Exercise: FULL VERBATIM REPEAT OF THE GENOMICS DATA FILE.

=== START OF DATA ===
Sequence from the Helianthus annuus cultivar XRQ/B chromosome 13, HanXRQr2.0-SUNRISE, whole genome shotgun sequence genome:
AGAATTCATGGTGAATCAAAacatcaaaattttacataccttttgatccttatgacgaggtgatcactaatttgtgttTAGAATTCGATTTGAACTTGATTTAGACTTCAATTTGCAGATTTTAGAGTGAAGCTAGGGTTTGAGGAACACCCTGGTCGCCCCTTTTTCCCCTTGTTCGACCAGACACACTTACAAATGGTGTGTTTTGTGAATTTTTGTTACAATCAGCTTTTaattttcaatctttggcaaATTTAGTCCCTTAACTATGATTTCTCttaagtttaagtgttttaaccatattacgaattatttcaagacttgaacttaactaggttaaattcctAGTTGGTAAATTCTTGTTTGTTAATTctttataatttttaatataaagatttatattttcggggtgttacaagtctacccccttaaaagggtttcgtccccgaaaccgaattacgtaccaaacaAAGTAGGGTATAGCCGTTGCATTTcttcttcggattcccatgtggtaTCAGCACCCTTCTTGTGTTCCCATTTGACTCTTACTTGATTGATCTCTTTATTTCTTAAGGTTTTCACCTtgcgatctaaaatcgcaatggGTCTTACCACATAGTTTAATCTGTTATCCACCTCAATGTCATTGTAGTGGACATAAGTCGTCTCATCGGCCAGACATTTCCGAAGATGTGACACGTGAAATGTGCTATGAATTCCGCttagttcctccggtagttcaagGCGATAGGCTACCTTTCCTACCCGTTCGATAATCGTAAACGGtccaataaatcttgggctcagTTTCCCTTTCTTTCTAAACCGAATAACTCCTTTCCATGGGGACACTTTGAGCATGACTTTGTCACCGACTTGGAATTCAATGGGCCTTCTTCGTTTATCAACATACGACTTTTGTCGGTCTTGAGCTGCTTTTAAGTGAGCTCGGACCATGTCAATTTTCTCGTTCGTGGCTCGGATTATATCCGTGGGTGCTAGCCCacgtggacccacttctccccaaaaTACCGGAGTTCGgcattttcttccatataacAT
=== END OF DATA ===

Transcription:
Sequence from the Helianthus annuus cultivar XRQ/B chromosome 13, HanXRQr2.0-SUNRISE, whole genome shotgun sequence genome:
AGAATTCATGGTGAATCAAAacatcaaaattttacataccttttgatccttatgacgaggtgatcactaatttgtgttTAGAATTCGATTTGAACTTGATTTAGACTTCAATTTGCAGATTTTAGAGTGAAGCTAGGGTTTGAGGAACACCCTGGTCGCCCCTTTTTCCCCTTGTTCGACCAGACACACTTACAAATGGTGTGTTTTGTGAATTTTTGTTACAATCAGCTTTTaattttcaatctttggcaaATTTAGTCCCTTAACTATGATTTCTCttaagtttaagtgttttaaccatattacgaattatttcaagacttgaacttaactaggttaaattcctAGTTGGTAAATTCTTGTTTGTTAATTctttataatttttaatataaagatttatattttcggggtgttacaagtctacccccttaaaagggtttcgtccccgaaaccgaattacgtaccaaacaAAGTAGGGTATAGCCGTTGCATTTcttcttcggattcccatgtggtaTCAGCACCCTTCTTGTGTTCCCATTTGACTCTTACTTGATTGATCTCTTTATTTCTTAAGGTTTTCACCTtgcgatctaaaatcgcaatggGTCTTACCACATAGTTTAATCTGTTATCCACCTCAATGTCATTGTAGTGGACATAAGTCGTCTCATCGGCCAGACATTTCCGAAGATGTGACACGTGAAATGTGCTATGAATTCCGCttagttcctccggtagttcaagGCGATAGGCTACCTTTCCTACCCGTTCGATAATCGTAAACGGtccaataaatcttgggctcagTTTCCCTTTCTTTCTAAACCGAATAACTCCTTTCCATGGGGACACTTTGAGCATGACTTTGTCACCGACTTGGAATTCAATGGGCCTTCTTCGTTTATCAACATACGACTTTTGTCGGTCTTGAGCTGCTTTTAAGTGAGCTCGGACCATGTCAATTTTCTCGTTCGTGGCTCGGATTATATCCGTGGGTGCTAGCCCacgtggacccacttctccccaaaaTACCGGAGTTCGgcattttcttccatataacAT